In my professional career I worked as an investment manager with a large regional bank. My clients included both trusts and individuals, and my job was to try to meet their financial goals, balancing potential risks and returns.
A trust is a document, not a human, but it has its own legal identity and ownership of assets and liabilities. The document specifies, in particular, who receives benefits from the assets owned by the trust, and what those benefits will be. In days past, trusts also often specified exactly what assets could be used. For example, it might say that particular farm property had to be held, or that only stocks and bonds could be used.
One trust with which I worked said that gold coins had to be owned by the trust, as well as financial assets. The coins had belonged to the person (human) who had set up the trust. When that person died, the coins transferred in ownership from the human to the trust.
That same trust also said the beneficiary would receive any income generated by the trust. For example, if farm property is held, the farm creates cash flow, and the net income would go to the beneficiary. With stocks, the dividend stream would create income. And with bonds, interest earned would do so.
Think for a moment: what income do coins generate? I suppose if they were rare enough, someone might pay to see them, as in a museum. But they were not. They were just gold coins, and they generated no income.
Now consider, the coins could never be sold because the document said they had to be held, so it didn’t matter what the price of gold was in the market. The coins would never go to market. And the beneficiary could only receive income, but the coins would not generate income. What value, really, was there in the coins?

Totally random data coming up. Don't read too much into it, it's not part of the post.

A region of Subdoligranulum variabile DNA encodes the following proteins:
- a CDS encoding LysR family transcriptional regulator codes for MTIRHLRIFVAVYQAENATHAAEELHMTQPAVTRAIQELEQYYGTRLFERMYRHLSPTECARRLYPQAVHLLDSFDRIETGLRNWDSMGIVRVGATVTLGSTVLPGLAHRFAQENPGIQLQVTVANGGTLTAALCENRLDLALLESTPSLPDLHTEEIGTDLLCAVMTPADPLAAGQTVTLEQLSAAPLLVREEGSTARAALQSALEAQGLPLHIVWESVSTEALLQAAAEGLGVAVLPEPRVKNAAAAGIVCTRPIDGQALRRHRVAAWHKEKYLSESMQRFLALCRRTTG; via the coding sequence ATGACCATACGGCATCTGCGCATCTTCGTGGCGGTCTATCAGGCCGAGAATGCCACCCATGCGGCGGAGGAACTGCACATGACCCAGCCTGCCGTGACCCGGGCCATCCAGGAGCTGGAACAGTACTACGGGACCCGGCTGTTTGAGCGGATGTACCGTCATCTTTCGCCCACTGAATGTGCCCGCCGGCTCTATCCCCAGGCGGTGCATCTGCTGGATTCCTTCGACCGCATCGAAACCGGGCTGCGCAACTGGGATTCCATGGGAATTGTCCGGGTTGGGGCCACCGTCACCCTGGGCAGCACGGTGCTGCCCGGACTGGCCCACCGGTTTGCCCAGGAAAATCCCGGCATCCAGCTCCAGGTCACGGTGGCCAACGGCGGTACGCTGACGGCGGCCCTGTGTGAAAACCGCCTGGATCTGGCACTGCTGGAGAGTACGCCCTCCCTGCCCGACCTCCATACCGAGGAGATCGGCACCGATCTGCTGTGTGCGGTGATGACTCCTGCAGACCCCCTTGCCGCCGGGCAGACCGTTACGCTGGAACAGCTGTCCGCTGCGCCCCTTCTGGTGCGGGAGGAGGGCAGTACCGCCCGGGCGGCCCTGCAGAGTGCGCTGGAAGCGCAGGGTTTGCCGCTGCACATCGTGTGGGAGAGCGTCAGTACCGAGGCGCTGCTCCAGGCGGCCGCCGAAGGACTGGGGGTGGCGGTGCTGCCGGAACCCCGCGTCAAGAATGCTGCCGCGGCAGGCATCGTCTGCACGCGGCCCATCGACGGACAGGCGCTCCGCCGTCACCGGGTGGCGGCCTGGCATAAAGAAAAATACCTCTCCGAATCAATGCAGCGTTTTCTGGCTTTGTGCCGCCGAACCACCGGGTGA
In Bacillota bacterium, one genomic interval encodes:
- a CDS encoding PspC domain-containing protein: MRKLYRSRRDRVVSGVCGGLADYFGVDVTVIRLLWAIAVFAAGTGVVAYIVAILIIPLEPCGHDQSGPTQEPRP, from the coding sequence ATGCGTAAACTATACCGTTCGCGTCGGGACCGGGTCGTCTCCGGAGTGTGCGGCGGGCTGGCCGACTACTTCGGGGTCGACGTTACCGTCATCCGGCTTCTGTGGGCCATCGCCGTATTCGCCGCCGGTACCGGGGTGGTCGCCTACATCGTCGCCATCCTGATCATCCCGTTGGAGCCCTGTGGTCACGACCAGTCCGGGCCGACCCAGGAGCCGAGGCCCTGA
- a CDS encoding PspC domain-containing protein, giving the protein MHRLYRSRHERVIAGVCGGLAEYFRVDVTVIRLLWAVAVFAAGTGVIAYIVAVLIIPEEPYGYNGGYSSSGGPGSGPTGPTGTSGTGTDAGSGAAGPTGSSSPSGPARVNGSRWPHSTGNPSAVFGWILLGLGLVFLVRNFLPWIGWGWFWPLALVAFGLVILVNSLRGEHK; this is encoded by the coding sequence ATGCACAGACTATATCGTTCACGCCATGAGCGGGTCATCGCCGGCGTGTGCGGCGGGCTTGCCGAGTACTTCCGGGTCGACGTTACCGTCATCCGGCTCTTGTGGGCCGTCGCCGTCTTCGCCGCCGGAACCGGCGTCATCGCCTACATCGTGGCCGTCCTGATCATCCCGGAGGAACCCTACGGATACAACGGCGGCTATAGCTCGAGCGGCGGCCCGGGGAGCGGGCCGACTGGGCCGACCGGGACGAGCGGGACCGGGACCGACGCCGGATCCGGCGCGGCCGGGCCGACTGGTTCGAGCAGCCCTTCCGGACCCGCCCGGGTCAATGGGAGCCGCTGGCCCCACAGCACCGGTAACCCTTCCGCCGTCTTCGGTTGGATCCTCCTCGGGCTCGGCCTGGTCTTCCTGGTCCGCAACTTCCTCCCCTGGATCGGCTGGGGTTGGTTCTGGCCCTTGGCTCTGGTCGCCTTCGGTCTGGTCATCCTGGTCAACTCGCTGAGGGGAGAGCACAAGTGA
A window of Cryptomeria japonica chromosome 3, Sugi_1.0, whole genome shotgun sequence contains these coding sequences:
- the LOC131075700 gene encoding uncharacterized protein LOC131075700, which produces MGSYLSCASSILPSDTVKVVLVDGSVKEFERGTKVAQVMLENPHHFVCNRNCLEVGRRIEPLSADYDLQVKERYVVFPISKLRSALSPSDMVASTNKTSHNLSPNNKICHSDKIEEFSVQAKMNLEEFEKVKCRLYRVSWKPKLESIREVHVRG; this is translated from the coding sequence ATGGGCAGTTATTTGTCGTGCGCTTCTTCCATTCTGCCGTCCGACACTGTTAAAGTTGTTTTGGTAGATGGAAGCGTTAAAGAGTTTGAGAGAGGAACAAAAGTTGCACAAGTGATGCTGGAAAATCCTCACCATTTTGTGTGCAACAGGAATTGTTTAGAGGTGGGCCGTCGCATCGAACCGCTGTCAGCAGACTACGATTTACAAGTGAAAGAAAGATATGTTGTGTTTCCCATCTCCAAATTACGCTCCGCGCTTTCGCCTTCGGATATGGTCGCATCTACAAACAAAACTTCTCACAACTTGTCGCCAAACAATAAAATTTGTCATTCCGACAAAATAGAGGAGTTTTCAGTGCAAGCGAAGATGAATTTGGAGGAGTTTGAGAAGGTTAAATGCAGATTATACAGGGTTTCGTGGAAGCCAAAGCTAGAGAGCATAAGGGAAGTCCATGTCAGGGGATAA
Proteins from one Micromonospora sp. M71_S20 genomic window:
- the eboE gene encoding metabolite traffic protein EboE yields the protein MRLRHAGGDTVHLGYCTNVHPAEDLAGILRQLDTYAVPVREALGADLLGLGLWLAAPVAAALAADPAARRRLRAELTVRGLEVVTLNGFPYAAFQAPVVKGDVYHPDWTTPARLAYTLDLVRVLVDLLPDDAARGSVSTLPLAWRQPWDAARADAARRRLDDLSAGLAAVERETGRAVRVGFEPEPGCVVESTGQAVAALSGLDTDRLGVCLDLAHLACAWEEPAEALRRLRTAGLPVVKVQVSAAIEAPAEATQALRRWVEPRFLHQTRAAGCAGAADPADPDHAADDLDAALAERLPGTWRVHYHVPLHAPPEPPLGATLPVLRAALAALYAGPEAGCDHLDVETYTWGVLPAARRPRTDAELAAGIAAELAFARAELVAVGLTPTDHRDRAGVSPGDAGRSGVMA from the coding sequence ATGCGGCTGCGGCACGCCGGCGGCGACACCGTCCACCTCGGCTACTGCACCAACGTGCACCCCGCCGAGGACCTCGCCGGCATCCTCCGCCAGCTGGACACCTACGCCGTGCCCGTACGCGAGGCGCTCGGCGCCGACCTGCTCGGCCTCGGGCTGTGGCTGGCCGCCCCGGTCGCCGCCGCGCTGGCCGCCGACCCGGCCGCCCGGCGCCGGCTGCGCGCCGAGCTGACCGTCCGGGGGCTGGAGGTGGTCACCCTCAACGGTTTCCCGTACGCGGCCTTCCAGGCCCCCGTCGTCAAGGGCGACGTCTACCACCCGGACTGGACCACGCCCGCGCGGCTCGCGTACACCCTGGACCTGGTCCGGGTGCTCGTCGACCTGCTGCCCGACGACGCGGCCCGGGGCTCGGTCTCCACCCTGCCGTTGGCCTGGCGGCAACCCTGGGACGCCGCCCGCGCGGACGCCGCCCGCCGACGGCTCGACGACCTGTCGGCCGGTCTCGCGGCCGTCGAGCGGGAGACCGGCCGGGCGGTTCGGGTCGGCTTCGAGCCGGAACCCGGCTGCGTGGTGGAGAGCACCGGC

No more value than pet rocks.
What gold are you keeping hidden, never to be used or appreciated? Your quilting stash, if purchased new in the U.S. today, would go for about $10-15 a yard. Overseas it may be substantially more. Does your “trust” hold a hundred yards? That would be a fairly modest stash, by many standards. A thousand yards?
You could measure it using a simple estimate. Quilting fabric weighs a little more than a quarter pound per yard. In other words, there are about three to four yards per pound. The photo above shows about fifteen yards of my stash, by that measure. Eyeballing it, I might have 400 yards of stash in total. And mine is small…
Each pound, then, might have a value of about $40-60 in the U.S. Perhaps not the value of gold on the market. But there is value, if…
Do you use it? Do you get the benefit of it? Or do you still go buy new, at $13 a yard, rather than shop the stash?
Is your stash worth the same as the gold held by that trust? If you don’t use it, you don’t enjoy cutting it, crafting it, or giving it to someone who will love it. If you do not use it, it has no value.
Use your stash. Shop your stash first. Enjoy the discovery of fabrics you already love. Challenge your creativity by finding pieces that will work, even if they aren’t what you had in mind. Make sure your stash has value, at least the value you paid for it. Otherwise it’s worth its weight in gold, the gold owned by that trust.